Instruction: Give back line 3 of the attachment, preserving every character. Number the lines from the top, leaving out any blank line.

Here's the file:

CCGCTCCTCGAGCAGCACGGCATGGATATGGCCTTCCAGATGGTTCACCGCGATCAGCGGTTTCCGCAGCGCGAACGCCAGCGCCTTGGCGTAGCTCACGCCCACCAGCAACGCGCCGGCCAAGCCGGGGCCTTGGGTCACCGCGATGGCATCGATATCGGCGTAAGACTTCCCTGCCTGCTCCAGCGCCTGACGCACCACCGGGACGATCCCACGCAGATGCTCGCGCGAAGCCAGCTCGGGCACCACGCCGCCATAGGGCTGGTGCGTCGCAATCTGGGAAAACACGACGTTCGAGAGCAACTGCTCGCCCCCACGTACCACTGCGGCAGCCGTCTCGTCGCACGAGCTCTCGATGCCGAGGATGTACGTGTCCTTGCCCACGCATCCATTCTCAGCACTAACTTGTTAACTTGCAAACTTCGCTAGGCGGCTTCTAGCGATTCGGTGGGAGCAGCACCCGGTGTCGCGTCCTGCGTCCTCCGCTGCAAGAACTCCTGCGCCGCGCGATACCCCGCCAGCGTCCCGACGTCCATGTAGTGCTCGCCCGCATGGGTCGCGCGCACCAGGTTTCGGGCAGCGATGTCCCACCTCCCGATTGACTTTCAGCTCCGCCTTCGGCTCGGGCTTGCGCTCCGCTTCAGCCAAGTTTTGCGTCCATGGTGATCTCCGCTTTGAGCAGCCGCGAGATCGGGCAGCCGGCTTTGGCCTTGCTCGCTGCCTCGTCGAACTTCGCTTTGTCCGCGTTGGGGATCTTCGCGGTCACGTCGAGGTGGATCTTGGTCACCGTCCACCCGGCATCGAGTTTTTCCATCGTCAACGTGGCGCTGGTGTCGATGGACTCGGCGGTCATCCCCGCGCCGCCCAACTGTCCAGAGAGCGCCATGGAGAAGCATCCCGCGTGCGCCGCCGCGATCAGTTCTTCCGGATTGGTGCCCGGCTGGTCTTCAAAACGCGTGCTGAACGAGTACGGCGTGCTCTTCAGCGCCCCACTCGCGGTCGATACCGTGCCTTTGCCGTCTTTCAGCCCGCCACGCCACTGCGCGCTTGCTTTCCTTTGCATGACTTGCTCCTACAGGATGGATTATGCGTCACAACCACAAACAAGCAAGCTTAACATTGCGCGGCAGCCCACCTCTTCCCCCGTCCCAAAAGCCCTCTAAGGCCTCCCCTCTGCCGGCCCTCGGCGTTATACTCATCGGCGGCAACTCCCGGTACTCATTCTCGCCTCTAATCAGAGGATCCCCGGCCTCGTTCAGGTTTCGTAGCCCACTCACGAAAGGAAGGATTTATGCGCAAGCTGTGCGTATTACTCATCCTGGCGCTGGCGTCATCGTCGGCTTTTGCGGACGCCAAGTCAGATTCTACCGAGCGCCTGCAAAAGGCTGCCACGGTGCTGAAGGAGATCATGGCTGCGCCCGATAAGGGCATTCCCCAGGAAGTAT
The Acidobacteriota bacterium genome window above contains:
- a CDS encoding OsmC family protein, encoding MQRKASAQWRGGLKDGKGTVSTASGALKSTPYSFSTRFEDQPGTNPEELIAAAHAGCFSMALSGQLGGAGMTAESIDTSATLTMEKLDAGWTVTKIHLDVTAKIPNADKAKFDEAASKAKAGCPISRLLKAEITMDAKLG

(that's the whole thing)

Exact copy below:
- a CDS encoding OsmC family protein, encoding MQRKASAQWRGGLKDGKGTVSTASGALKSTPYSFSTRFEDQPGTNPEELIAAAHAGCFSMALSGQLGGAGMTAESIDTSATLTMEKLDAGWTVTKIHLDVTAKIPNADKAKFDEAASKAKAGCPISRLLKAEITMDAKLG